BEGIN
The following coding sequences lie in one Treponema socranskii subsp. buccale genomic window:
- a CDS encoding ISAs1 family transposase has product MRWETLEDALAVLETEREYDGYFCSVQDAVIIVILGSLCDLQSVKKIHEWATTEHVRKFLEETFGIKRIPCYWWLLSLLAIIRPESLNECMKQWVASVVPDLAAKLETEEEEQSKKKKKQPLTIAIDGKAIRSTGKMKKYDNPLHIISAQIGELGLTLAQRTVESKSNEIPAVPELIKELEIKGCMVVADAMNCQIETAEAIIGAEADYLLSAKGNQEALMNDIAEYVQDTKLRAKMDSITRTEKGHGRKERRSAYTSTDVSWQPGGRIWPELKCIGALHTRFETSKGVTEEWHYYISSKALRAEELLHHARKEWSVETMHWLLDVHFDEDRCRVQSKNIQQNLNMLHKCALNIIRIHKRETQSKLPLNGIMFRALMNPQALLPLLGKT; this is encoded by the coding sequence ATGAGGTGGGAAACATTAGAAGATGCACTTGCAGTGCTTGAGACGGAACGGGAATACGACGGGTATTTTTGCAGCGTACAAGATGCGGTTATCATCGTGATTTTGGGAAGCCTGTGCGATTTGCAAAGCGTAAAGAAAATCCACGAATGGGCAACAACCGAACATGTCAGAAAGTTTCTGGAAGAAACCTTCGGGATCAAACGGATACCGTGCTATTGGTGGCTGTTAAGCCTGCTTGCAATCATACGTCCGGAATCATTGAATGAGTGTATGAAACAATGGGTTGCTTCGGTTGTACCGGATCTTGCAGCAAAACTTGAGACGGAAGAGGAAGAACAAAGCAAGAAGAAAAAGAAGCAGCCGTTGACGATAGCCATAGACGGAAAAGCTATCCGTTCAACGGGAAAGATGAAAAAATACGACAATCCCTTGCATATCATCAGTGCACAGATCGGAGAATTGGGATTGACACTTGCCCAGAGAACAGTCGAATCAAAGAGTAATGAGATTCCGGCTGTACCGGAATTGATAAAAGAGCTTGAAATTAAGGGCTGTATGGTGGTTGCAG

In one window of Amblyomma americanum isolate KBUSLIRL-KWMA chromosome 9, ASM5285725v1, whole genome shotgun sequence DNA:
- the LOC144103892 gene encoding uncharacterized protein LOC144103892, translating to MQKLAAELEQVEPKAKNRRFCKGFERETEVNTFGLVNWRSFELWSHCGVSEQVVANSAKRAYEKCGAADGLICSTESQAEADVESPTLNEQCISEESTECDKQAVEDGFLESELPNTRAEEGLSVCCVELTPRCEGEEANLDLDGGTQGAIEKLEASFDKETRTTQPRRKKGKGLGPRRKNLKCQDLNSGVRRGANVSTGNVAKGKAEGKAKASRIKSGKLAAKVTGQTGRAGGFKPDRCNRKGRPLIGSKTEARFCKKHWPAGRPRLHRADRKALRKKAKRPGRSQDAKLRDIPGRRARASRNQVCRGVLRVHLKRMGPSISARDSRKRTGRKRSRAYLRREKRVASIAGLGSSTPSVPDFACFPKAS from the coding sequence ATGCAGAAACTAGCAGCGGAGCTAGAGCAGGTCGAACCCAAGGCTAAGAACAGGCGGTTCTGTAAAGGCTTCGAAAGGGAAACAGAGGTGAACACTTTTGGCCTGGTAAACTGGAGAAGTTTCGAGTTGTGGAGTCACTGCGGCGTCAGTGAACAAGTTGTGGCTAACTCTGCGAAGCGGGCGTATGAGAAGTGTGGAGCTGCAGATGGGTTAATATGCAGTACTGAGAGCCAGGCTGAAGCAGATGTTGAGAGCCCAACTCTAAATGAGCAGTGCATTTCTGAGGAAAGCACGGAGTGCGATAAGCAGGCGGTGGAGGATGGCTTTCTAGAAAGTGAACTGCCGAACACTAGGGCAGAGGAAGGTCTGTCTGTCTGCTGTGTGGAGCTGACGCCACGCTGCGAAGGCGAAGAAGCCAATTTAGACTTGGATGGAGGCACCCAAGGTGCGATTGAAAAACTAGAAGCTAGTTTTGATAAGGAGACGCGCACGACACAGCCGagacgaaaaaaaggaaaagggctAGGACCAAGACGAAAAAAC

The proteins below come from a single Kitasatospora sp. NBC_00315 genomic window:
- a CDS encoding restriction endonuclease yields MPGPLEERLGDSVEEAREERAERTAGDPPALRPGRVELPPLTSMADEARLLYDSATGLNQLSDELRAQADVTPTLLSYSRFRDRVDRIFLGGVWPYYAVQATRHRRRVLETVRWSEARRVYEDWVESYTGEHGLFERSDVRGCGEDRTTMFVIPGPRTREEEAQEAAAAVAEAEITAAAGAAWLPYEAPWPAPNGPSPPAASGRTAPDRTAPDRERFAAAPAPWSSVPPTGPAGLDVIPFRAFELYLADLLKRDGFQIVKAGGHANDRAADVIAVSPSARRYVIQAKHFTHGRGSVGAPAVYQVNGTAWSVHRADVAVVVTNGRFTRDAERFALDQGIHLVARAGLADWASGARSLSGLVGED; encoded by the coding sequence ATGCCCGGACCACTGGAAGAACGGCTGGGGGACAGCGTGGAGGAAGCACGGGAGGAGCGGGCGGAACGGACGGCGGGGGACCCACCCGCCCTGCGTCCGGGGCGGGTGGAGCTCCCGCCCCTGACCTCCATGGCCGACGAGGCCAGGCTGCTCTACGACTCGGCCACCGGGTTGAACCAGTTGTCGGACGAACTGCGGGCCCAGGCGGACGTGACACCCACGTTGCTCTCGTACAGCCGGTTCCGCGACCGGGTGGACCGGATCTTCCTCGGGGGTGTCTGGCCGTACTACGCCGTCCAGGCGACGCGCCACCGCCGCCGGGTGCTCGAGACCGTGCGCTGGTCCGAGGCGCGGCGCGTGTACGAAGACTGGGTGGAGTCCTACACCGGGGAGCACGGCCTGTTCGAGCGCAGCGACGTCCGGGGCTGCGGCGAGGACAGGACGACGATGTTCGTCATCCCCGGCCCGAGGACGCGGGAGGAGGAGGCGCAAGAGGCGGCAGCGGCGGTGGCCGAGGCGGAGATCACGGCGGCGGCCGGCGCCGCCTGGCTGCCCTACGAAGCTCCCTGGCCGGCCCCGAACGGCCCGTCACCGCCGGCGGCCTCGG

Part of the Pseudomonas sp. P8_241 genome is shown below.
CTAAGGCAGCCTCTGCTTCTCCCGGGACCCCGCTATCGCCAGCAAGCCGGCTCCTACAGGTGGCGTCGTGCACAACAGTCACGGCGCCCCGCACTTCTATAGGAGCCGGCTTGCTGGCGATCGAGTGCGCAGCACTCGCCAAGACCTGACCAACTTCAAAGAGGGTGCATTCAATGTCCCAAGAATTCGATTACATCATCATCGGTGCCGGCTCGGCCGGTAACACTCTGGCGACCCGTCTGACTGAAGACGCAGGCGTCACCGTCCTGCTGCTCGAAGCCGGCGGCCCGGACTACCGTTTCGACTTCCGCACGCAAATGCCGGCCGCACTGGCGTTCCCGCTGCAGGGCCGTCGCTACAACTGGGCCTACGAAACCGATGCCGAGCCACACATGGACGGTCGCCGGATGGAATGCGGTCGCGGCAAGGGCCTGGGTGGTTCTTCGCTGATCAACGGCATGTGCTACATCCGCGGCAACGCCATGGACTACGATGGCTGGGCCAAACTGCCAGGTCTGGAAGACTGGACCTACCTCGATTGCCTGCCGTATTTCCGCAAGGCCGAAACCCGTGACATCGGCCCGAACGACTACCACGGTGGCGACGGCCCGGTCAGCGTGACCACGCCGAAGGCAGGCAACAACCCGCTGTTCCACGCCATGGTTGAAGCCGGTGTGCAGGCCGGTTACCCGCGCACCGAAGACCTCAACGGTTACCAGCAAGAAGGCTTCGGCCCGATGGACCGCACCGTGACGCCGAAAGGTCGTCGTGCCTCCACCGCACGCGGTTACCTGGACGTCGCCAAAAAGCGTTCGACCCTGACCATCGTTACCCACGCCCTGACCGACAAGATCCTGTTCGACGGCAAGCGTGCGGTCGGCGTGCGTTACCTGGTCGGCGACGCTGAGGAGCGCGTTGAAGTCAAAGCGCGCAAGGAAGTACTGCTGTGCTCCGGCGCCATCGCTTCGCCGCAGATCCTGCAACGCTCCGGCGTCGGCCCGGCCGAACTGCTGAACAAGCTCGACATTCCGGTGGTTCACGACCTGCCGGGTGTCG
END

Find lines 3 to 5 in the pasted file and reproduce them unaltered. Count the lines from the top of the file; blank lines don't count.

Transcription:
In one window of Amblyomma americanum isolate KBUSLIRL-KWMA chromosome 9, ASM5285725v1, whole genome shotgun sequence DNA:
- the LOC144103892 gene encoding uncharacterized protein LOC144103892, translating to MQKLAAELEQVEPKAKNRRFCKGFERETEVNTFGLVNWRSFELWSHCGVSEQVVANSAKRAYEKCGAADGLICSTESQAEADVESPTLNEQCISEESTECDKQAVEDGFLESELPNTRAEEGLSVCCVELTPRCEGEEANLDLDGGTQGAIEKLEASFDKETRTTQPRRKKGKGLGPRRKNLKCQDLNSGVRRGANVSTGNVAKGKAEGKAKASRIKSGKLAAKVTGQTGRAGGFKPDRCNRKGRPLIGSKTEARFCKKHWPAGRPRLHRADRKALRKKAKRPGRSQDAKLRDIPGRRARASRNQVCRGVLRVHLKRMGPSISARDSRKRTGRKRSRAYLRREKRVASIAGLGSSTPSVPDFACFPKAS from the coding sequence ATGCAGAAACTAGCAGCGGAGCTAGAGCAGGTCGAACCCAAGGCTAAGAACAGGCGGTTCTGTAAAGGCTTCGAAAGGGAAACAGAGGTGAACACTTTTGGCCTGGTAAACTGGAGAAGTTTCGAGTTGTGGAGTCACTGCGGCGTCAGTGAACAAGTTGTGGCTAACTCTGCGAAGCGGGCGTATGAGAAGTGTGGAGCTGCAGATGGGTTAATATGCAGTACTGAGAGCCAGGCTGAAGCAGATGTTGAGAGCCCAACTCTAAATGAGCAGTGCATTTCTGAGGAAAGCACGGAGTGCGATAAGCAGGCGGTGGAGGATGGCTTTCTAGAAAGTGAACTGCCGAACACTAGGGCAGAGGAAGGTCTGTCTGTCTGCTGTGTGGAGCTGACGCCACGCTGCGAAGGCGAAGAAGCCAATTTAGACTTGGATGGAGGCACCCAAGGTGCGATTGAAAAACTAGAAGCTAGTTTTGATAAGGAGACGCGCACGACACAGCCGagacgaaaaaaaggaaaagggctAGGACCAAGACGAAAAAAC

The proteins below come from a single Kitasatospora sp. NBC_00315 genomic window: